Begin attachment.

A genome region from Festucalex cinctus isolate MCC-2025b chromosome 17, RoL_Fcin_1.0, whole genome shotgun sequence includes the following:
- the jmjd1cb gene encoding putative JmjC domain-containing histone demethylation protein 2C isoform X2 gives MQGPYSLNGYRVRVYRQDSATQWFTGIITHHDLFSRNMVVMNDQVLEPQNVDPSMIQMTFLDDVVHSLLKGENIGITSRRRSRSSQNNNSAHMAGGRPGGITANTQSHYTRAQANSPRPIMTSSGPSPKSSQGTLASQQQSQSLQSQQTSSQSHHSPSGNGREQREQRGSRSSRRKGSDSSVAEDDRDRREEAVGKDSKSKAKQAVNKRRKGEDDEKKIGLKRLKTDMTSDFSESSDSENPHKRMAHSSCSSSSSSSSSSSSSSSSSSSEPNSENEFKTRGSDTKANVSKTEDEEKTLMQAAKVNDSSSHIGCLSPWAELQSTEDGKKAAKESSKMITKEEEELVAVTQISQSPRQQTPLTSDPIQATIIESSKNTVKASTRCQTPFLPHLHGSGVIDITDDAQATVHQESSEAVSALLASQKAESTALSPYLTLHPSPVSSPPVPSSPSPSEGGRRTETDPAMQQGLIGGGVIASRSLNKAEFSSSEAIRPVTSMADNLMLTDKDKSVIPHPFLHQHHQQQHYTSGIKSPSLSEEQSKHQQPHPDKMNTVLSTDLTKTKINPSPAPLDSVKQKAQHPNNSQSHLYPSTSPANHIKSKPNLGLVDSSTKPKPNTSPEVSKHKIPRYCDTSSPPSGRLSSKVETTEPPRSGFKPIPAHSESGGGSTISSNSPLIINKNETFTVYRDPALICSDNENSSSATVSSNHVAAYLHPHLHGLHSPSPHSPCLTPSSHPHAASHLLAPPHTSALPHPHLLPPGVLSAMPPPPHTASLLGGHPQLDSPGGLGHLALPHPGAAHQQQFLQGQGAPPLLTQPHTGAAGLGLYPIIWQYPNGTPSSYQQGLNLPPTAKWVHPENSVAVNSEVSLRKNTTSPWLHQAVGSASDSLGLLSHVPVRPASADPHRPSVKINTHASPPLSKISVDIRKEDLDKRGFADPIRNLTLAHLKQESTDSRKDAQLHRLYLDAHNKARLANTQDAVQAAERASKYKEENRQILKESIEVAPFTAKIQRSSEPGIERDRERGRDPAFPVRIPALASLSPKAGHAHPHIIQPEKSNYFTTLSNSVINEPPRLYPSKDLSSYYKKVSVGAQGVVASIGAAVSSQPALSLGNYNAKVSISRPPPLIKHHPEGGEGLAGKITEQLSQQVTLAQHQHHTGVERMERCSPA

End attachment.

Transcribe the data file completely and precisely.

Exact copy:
A genome region from Festucalex cinctus isolate MCC-2025b chromosome 17, RoL_Fcin_1.0, whole genome shotgun sequence includes the following:
- the jmjd1cb gene encoding putative JmjC domain-containing histone demethylation protein 2C isoform X2 gives MQGPYSLNGYRVRVYRQDSATQWFTGIITHHDLFSRNMVVMNDQVLEPQNVDPSMIQMTFLDDVVHSLLKGENIGITSRRRSRSSQNNNSAHMAGGRPGGITANTQSHYTRAQANSPRPIMTSSGPSPKSSQGTLASQQQSQSLQSQQTSSQSHHSPSGNGREQREQRGSRSSRRKGSDSSVAEDDRDRREEAVGKDSKSKAKQAVNKRRKGEDDEKKIGLKRLKTDMTSDFSESSDSENPHKRMAHSSCSSSSSSSSSSSSSSSSSSSEPNSENEFKTRGSDTKANVSKTEDEEKTLMQAAKVNDSSSHIGCLSPWAELQSTEDGKKAAKESSKMITKEEEELVAVTQISQSPRQQTPLTSDPIQATIIESSKNTVKASTRCQTPFLPHLHGSGVIDITDDAQATVHQESSEAVSALLASQKAESTALSPYLTLHPSPVSSPPVPSSPSPSEGGRRTETDPAMQQGLIGGGVIASRSLNKAEFSSSEAIRPVTSMADNLMLTDKDKSVIPHPFLHQHHQQQHYTSGIKSPSLSEEQSKHQQPHPDKMNTVLSTDLTKTKINPSPAPLDSVKQKAQHPNNSQSHLYPSTSPANHIKSKPNLGLVDSSTKPKPNTSPEVSKHKIPRYCDTSSPPSGRLSSKVETTEPPRSGFKPIPAHSESGGGSTISSNSPLIINKNETFTVYRDPALICSDNENSSSATVSSNHVAAYLHPHLHGLHSPSPHSPCLTPSSHPHAASHLLAPPHTSALPHPHLLPPGVLSAMPPPPHTASLLGGHPQLDSPGGLGHLALPHPGAAHQQQFLQGQGAPPLLTQPHTGAAGLGLYPIIWQYPNGTPSSYQQGLNLPPTAKWVHPENSVAVNSEVSLRKNTTSPWLHQAVGSASDSLGLLSHVPVRPASADPHRPSVKINTHASPPLSKISVDIRKEDLDKRGFADPIRNLTLAHLKQESTDSRKDAQLHRLYLDAHNKARLANTQDAVQAAERASKYKEENRQILKESIEVAPFTAKIQRSSEPGIERDRERGRDPAFPVRIPALASLSPKAGHAHPHIIQPEKSNYFTTLSNSVINEPPRLYPSKDLSSYYKKVSVGAQGVVASIGAAVSSQPALSLGNYNAKVSISRPPPLIKHHPEGGEGLAGKITEQLSQQVTLAQHQHHTGVERMERCSPA